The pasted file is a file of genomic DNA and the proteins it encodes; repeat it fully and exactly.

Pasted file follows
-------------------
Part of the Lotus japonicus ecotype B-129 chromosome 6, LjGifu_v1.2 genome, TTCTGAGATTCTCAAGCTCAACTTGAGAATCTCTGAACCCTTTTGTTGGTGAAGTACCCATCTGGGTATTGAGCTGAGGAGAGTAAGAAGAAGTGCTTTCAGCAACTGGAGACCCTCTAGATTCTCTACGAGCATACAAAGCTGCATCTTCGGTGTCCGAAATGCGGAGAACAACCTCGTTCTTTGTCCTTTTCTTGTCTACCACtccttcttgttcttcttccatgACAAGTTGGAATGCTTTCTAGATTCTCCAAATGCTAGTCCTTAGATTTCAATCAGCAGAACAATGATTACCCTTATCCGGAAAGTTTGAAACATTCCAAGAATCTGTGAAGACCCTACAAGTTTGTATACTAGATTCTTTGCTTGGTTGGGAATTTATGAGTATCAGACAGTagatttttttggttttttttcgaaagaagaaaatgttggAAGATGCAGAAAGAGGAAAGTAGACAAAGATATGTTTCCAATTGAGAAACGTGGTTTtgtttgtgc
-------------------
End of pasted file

Part of the Lotus japonicus ecotype B-129 chromosome 6, LjGifu_v1.2 genome, TTCTGAGATTCTCAAGCTCAACTTGAGAATCTCTGAACCCTTTTGTTGGTGAAGTACCCATCTGGGTATTGAGCTGAGGAGAGTAAGAAGAAGTGCTTTCAGCAACTGGAGACCCTCTAGATTCTCTACGAGCATACAAAGCTGCATCTTCGGTGTCCGAAATGCGGAGAACAACCTCGTTCTTTGTCCTTTTCTTGTCTACCACtccttcttgttcttcttccatgACAAGTTGGAATGCTTTCTAGATTCTCCAAATGCTAGTCCTTAGATTTCAATCAGCAGAACAATGATTACCCTTATCCGGAAAGTTTGAAACATTCCAAGAATCTGTGAAGACCCTACAAGTTTGTATACTAGATTCTTTGCTTGGTTGGGAATTTATGAGTATCAGACAGTagatttttttggttttttttcgaaagaagaaaatgttggAAGATGCAGAAAGAGGAAAGTAGACAAAGATATGTTTCCAATTGAGAAACGTGGTTTtgtttgtgc